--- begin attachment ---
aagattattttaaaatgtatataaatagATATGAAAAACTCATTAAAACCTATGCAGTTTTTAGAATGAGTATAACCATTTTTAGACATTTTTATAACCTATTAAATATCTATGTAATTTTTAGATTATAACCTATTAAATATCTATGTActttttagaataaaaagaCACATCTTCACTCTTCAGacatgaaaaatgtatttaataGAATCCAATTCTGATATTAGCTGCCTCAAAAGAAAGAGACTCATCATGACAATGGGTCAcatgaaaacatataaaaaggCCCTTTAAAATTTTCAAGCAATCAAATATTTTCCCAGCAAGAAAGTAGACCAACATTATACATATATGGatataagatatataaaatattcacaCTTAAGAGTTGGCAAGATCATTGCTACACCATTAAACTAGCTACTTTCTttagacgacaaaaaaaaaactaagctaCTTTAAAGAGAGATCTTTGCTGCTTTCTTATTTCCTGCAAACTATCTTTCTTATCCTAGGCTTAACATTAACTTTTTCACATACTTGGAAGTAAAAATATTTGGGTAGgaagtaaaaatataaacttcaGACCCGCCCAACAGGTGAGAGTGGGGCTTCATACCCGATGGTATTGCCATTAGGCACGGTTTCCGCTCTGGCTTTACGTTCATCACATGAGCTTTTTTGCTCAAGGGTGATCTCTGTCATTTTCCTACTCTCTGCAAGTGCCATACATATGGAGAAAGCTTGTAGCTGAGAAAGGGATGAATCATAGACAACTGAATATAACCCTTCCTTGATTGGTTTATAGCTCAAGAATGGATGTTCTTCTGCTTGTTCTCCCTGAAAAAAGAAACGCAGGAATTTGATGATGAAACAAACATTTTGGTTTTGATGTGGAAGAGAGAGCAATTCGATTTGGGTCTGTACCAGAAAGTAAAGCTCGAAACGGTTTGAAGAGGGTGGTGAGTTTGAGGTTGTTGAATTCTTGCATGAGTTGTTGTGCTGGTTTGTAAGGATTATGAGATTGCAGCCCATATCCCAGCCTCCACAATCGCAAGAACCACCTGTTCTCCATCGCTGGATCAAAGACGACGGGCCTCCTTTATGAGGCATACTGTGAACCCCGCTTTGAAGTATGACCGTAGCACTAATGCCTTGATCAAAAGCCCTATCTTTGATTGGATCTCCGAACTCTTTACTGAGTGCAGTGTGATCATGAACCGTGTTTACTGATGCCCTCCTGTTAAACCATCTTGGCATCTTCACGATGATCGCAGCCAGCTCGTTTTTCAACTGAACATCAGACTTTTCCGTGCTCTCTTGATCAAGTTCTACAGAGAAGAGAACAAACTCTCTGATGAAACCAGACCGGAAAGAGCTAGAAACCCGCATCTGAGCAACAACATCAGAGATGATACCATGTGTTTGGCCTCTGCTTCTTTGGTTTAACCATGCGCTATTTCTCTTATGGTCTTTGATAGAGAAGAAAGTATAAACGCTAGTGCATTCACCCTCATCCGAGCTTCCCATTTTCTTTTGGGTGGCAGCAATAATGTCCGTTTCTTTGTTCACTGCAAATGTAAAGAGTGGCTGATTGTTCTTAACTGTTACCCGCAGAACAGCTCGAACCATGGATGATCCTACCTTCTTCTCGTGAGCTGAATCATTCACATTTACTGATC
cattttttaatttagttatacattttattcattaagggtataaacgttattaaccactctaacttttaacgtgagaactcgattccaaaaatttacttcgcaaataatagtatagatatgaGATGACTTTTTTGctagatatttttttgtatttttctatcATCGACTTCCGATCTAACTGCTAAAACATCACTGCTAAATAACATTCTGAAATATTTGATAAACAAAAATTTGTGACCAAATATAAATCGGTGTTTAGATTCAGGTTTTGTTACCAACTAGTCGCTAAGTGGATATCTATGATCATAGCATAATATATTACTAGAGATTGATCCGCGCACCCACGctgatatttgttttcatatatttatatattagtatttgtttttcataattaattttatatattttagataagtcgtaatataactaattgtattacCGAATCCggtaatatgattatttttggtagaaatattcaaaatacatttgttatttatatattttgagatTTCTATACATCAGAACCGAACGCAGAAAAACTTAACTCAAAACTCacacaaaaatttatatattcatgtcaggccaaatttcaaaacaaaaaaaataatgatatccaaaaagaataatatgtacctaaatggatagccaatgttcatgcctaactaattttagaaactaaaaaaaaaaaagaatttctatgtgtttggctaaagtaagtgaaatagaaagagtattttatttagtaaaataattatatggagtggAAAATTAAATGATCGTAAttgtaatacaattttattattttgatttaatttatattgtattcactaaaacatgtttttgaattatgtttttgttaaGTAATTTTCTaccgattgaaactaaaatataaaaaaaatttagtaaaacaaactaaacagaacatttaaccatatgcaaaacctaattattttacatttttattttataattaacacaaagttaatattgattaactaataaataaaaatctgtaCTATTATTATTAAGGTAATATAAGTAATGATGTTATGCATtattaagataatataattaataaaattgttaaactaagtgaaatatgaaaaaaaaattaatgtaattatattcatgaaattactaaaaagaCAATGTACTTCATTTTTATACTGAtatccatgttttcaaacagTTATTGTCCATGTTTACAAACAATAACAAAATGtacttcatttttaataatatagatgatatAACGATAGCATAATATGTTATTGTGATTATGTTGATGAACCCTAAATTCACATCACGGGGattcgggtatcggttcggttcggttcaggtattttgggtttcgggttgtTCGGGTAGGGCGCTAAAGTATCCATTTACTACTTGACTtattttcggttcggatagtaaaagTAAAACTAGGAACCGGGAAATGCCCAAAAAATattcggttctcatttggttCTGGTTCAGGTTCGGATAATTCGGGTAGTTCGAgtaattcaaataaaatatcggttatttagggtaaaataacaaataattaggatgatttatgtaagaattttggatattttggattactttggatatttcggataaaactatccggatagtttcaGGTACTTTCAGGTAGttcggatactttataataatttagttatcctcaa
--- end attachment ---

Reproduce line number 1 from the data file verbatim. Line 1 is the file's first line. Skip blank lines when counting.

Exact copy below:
aagattattttaaaatgtatataaatagATATGAAAAACTCATTAAAACCTATGCAGTTTTTAGAATGAGTATAACCATTTTTAGACATTTTTATAACCTATTAAATATCTATGTAATTTTTAGATTATAACCTATTAAATATCTATGTActttttagaataaaaagaCACATCTTCACTCTTCAGacatgaaaaatgtatttaataGAATCCAATTCTGATATTAGCTGCCTCAAAAGAAAGAGACTCATCATGACAATGGGTCAcatgaaaacatataaaaaggCCCTTTAAAATTTTCAAGCAATCAAATATTTTCCCAGCAAGAAAGTAGACCAACATTATACATATATGGatataagatatataaaatattcacaCTTAAGAGTTGGCAAGATCATTGCTACACCATTAAACTAGCTACTTTCTttagacgacaaaaaaaaaactaagctaCTTTAAAGAGAGATCTTTGCTGCTTTCTTATTTCCTGCAAACTATCTTTCTTATCCTAGGCTTAACATTAACTTTTTCACATACTTGGAAGTAAAAATATTTGGGTAGgaagtaaaaatataaacttcaGACCCGCCCAACAGGTGAGAGTGGGGCTTCATACCCGATGGTATTGCCATTAGGCACGGTTTCCGCTCTGGCTTTACGTTCATCACATGAGCTTTTTTGCTCAAGGGTGATCTCTGTCATTTTCCTACTCTCTGCAAGTGCCATACATATGGAGAAAGCTTGTAGCTGAGAAAGGGATGAATCATAGACAACTGAATATAACCCTTCCTTGATTGGTTTATAGCTCAAGAATGGATGTTCTTCTGCTTGTTCTCCCTGAAAAAAGAAACGCAGGAATTTGATGATGAAACAAACATTTTGGTTTTGATGTGGAAGAGAGAGCAATTCGATTTGGGTCTGTACCAGAAAGTAAAGCTCGAAACGGTTTGAAGAGGGTGGTGAGTTTGAGGTTGTTGAATTCTTGCATGAGTTGTTGTGCTGGTTTGTAAGGATTATGAGATTGCAGCCCATATCCCAGCCTCCACAATCGCAAGAACCACCTGTTCTCCATCGCTGGATCAAAGACGACGGGCCTCCTTTATGAGGCATACTGTGAACCCCGCTTTGAAGTATGACCGTAGCACTAATGCCTTGATCAAAAGCCCTATCTTTGATTGGATCTCCGAACTCTTTACTGAGTGCAGTGTGATCATGAACCGTGTTTACTGATGCCCTCCTGTTAAACCATCTTGGCATCTTCACGATGATCGCAGCCAGCTCGTTTTTCAACTGAACATCAGACTTTTCCGTGCTCTCTTGATCAAGTTCTACAGAGAAGAGAACAAACTCTCTGATGAAACCAGACCGGAAAGAGCTAGAAACCCGCATCTGAGCAACAACATCAGAGATGATACCATGTGTTTGGCCTCTGCTTCTTTGGTTTAACCATGCGCTATTTCTCTTATGGTCTTTGATAGAGAAGAAAGTATAAACGCTAGTGCATTCACCCTCATCCGAGCTTCCCATTTTCTTTTGGGTGGCAGCAATAATGTCCGTTTCTTTGTTCACTGCAAATGTAAAGAGTGGCTGATTGTTCTTAACTGTTACCCGCAGAACAGCTCGAACCATGGATGATCCTACCTTCTTCTCGTGAGCTGAATCATTCACATTTACTGATC